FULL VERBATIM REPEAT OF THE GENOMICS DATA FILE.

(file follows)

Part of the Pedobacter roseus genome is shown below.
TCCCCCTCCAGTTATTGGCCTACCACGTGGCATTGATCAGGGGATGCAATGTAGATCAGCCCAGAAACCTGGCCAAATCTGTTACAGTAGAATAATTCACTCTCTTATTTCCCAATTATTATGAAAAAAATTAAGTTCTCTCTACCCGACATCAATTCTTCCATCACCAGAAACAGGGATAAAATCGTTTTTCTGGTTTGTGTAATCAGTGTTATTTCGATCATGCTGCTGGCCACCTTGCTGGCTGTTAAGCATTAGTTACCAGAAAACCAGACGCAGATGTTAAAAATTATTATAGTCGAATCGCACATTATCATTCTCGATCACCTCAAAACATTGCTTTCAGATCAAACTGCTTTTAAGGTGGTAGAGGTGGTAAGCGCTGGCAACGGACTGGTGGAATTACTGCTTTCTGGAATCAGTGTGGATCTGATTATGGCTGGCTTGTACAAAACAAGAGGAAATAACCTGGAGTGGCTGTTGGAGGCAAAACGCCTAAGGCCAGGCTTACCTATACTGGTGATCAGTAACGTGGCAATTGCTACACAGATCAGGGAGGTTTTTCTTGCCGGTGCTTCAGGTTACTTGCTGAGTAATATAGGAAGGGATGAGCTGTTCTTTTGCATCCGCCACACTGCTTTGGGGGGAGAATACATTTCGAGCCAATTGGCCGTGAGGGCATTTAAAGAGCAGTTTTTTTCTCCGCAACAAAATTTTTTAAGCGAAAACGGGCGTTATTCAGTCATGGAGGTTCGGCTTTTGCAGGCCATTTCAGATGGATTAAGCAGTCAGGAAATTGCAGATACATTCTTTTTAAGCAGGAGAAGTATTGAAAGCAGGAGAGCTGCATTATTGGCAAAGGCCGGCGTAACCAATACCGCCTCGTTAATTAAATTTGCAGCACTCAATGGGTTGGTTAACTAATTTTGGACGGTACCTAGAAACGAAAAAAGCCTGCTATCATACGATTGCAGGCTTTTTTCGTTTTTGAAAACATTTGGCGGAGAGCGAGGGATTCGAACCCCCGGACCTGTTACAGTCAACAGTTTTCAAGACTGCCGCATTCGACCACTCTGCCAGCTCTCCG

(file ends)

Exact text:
Part of the Pedobacter roseus genome is shown below.
TCCCCCTCCAGTTATTGGCCTACCACGTGGCATTGATCAGGGGATGCAATGTAGATCAGCCCAGAAACCTGGCCAAATCTGTTACAGTAGAATAATTCACTCTCTTATTTCCCAATTATTATGAAAAAAATTAAGTTCTCTCTACCCGACATCAATTCTTCCATCACCAGAAACAGGGATAAAATCGTTTTTCTGGTTTGTGTAATCAGTGTTATTTCGATCATGCTGCTGGCCACCTTGCTGGCTGTTAAGCATTAGTTACCAGAAAACCAGACGCAGATGTTAAAAATTATTATAGTCGAATCGCACATTATCATTCTCGATCACCTCAAAACATTGCTTTCAGATCAAACTGCTTTTAAGGTGGTAGAGGTGGTAAGCGCTGGCAACGGACTGGTGGAATTACTGCTTTCTGGAATCAGTGTGGATCTGATTATGGCTGGCTTGTACAAAACAAGAGGAAATAACCTGGAGTGGCTGTTGGAGGCAAAACGCCTAAGGCCAGGCTTACCTATACTGGTGATCAGTAACGTGGCAATTGCTACACAGATCAGGGAGGTTTTTCTTGCCGGTGCTTCAGGTTACTTGCTGAGTAATATAGGAAGGGATGAGCTGTTCTTTTGCATCCGCCACACTGCTTTGGGGGGAGAATACATTTCGAGCCAATTGGCCGTGAGGGCATTTAAAGAGCAGTTTTTTTCTCCGCAACAAAATTTTTTAAGCGAAAACGGGCGTTATTCAGTCATGGAGGTTCGGCTTTTGCAGGCCATTTCAGATGGATTAAGCAGTCAGGAAATTGCAGATACATTCTTTTTAAGCAGGAGAAGTATTGAAAGCAGGAGAGCTGCATTATTGGCAAAGGCCGGCGTAACCAATACCGCCTCGTTAATTAAATTTGCAGCACTCAATGGGTTGGTTAACTAATTTTGGACGGTACCTAGAAACGAAAAAAGCCTGCTATCATACGATTGCAGGCTTTTTTCGTTTTTGAAAACATTTGGCGGAGAGCGAGGGATTCGAACCCCCGGACCTGTTACAGTCAACAGTTTTCAAGACTGCCGCATTCGACCACTCTGCCAGCTCTCCG